Donald Trump’s decision to withdraw US troops from Syria cost him his Secretary of Defense, sending politicians on both sides of the aisle and the media into a frenzy, but the ordinary Americans think leaving is good.
Trump’s announcement mid-week that Islamic State (IS, formerly ISIS/ISIL) was defeated and American forces will be leaving Syria as the US didn’t want to be the “policeman of the Middle East” anymore caused a tsunami of criticism.
Defense Secretary, James Mattis, added oil to the fire announcing that he quits, while the Democrats and fellow Republicans slammed the move as a gift to Russia and Iran, calling it a “catastrophic mistake.” Senator Lindsey Graham, who used to support the president on many issues, even said that the only reason “they weren’t dancing in Tehran and ISIS camps is that they just don’t believe in dancing.”
And the lawmakers received full backing from the mainstream media as the headline in the Washington Post read: “Trump’s decision to withdraw from Syria marks a win for Putin.” MSNBC insisted that the “job isn’t done” in Syria yet, while CBS blamed the president of jeopardizing American troops and hurting allies.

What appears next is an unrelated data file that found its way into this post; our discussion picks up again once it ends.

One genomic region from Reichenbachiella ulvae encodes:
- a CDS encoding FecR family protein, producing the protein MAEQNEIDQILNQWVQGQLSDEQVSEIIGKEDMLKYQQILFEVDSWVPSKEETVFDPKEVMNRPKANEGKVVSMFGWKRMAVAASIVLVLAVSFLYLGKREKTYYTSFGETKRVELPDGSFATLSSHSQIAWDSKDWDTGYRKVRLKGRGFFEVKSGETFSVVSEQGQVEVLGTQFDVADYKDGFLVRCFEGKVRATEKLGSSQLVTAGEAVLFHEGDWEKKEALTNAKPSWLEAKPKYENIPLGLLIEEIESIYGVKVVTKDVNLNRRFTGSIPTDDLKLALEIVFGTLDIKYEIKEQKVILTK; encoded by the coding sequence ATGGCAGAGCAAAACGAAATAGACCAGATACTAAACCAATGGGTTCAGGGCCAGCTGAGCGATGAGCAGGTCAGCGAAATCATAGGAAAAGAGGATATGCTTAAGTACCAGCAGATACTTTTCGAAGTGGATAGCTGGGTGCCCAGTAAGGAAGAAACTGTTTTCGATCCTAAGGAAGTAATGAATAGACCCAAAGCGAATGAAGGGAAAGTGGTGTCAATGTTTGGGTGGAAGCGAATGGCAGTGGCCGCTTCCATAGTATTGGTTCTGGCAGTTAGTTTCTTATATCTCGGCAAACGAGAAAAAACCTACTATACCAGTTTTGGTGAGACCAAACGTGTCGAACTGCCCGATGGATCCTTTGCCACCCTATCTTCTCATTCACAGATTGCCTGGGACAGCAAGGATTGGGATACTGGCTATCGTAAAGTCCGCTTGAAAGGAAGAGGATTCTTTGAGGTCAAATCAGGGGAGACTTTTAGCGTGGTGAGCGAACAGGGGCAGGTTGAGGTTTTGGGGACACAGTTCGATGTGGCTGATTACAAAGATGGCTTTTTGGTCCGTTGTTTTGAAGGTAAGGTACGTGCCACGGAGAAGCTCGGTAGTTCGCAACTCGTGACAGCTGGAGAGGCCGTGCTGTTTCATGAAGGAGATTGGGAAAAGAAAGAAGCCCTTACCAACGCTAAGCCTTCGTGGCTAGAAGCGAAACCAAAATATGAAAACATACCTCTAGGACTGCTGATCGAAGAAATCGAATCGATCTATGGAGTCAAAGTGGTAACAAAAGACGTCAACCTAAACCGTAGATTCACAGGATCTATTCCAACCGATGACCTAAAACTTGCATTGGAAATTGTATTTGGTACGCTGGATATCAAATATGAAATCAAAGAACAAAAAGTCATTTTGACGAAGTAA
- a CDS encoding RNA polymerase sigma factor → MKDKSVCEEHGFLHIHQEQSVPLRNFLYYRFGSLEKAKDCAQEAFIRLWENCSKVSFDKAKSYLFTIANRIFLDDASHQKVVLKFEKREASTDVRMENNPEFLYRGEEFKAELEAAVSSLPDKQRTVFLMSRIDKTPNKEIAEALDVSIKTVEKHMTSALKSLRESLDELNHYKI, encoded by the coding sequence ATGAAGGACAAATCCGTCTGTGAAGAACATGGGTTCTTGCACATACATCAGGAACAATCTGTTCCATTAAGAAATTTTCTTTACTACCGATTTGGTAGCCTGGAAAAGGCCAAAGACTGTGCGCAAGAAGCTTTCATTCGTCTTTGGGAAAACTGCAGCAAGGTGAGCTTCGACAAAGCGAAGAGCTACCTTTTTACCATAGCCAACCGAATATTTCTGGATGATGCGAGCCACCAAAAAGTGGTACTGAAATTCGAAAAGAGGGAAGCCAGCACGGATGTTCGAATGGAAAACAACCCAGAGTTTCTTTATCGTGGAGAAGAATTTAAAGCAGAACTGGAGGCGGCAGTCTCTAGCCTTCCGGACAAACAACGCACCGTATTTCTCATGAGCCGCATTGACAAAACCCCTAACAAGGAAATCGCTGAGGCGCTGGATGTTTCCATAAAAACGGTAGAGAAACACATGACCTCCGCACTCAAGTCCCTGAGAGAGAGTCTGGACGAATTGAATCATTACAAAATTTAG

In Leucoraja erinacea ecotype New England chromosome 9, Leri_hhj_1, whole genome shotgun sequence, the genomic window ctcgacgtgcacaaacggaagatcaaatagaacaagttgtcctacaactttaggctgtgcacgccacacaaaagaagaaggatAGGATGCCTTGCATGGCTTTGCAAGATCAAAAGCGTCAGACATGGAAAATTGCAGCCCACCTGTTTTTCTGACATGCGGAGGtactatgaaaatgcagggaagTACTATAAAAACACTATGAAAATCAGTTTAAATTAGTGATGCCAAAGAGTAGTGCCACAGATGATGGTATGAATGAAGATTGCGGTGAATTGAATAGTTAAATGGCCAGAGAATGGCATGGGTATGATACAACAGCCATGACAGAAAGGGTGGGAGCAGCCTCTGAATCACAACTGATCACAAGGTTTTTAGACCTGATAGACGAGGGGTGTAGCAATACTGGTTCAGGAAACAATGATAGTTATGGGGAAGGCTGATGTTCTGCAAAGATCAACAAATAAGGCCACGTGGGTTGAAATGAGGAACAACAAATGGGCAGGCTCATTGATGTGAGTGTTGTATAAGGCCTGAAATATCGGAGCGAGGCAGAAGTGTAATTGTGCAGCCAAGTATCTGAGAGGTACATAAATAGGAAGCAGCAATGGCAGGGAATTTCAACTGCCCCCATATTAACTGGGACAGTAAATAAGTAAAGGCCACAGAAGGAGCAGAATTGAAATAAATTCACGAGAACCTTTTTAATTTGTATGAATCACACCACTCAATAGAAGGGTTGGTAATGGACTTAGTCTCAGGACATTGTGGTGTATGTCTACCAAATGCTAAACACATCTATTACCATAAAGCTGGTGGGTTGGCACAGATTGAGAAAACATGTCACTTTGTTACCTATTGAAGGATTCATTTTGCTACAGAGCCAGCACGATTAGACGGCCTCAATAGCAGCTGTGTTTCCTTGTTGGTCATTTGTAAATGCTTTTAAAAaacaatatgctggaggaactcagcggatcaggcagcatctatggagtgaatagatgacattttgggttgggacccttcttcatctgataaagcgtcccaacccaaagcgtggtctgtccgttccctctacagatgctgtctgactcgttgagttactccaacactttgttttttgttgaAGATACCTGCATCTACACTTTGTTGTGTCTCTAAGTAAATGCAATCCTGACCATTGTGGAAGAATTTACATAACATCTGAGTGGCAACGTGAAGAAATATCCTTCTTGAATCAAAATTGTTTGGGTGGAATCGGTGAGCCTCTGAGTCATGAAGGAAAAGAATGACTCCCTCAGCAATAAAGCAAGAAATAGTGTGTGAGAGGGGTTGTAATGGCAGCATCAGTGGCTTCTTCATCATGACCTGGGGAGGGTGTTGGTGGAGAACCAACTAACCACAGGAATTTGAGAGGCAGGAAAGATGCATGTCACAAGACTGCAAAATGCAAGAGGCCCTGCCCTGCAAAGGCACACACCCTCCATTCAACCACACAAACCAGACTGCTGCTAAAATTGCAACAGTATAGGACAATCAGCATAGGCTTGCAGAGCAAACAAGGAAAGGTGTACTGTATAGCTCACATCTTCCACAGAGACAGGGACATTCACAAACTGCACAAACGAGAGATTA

But the ordinary Americans turned out to be a lot less war hungry than their politicians and journalists. A poll by the Committee for Responsible Foreign Policy revealed that more than 86 percent of those surveyed believed that the US should only use force as a last resort, while 57 percent called the US intervention “counterproductive.”
RT’s Caleb Maupin breaks it all down in a report from New York:
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